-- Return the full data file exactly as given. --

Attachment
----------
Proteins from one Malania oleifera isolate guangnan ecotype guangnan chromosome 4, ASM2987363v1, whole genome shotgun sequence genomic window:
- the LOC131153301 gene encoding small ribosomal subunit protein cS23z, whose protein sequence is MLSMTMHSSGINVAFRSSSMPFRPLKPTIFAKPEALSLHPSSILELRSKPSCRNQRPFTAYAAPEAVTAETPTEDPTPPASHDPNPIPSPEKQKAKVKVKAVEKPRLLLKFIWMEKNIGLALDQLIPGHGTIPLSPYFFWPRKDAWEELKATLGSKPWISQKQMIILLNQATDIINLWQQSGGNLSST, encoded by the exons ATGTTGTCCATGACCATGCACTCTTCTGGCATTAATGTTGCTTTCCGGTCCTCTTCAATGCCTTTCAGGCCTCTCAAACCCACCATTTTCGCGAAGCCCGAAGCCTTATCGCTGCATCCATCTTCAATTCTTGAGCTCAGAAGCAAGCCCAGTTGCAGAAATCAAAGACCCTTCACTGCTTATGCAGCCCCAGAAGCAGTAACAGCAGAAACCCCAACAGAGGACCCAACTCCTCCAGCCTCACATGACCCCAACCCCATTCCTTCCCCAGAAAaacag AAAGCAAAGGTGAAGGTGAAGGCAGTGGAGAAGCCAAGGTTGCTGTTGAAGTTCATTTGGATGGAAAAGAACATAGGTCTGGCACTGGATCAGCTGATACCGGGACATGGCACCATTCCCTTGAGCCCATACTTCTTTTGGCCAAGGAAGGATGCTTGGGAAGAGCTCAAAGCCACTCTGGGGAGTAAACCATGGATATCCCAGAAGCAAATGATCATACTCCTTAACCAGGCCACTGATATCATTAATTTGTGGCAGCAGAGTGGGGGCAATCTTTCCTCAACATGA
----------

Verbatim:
Proteins from one Malania oleifera isolate guangnan ecotype guangnan chromosome 4, ASM2987363v1, whole genome shotgun sequence genomic window:
- the LOC131153301 gene encoding small ribosomal subunit protein cS23z, whose protein sequence is MLSMTMHSSGINVAFRSSSMPFRPLKPTIFAKPEALSLHPSSILELRSKPSCRNQRPFTAYAAPEAVTAETPTEDPTPPASHDPNPIPSPEKQKAKVKVKAVEKPRLLLKFIWMEKNIGLALDQLIPGHGTIPLSPYFFWPRKDAWEELKATLGSKPWISQKQMIILLNQATDIINLWQQSGGNLSST, encoded by the exons ATGTTGTCCATGACCATGCACTCTTCTGGCATTAATGTTGCTTTCCGGTCCTCTTCAATGCCTTTCAGGCCTCTCAAACCCACCATTTTCGCGAAGCCCGAAGCCTTATCGCTGCATCCATCTTCAATTCTTGAGCTCAGAAGCAAGCCCAGTTGCAGAAATCAAAGACCCTTCACTGCTTATGCAGCCCCAGAAGCAGTAACAGCAGAAACCCCAACAGAGGACCCAACTCCTCCAGCCTCACATGACCCCAACCCCATTCCTTCCCCAGAAAaacag AAAGCAAAGGTGAAGGTGAAGGCAGTGGAGAAGCCAAGGTTGCTGTTGAAGTTCATTTGGATGGAAAAGAACATAGGTCTGGCACTGGATCAGCTGATACCGGGACATGGCACCATTCCCTTGAGCCCATACTTCTTTTGGCCAAGGAAGGATGCTTGGGAAGAGCTCAAAGCCACTCTGGGGAGTAAACCATGGATATCCCAGAAGCAAATGATCATACTCCTTAACCAGGCCACTGATATCATTAATTTGTGGCAGCAGAGTGGGGGCAATCTTTCCTCAACATGA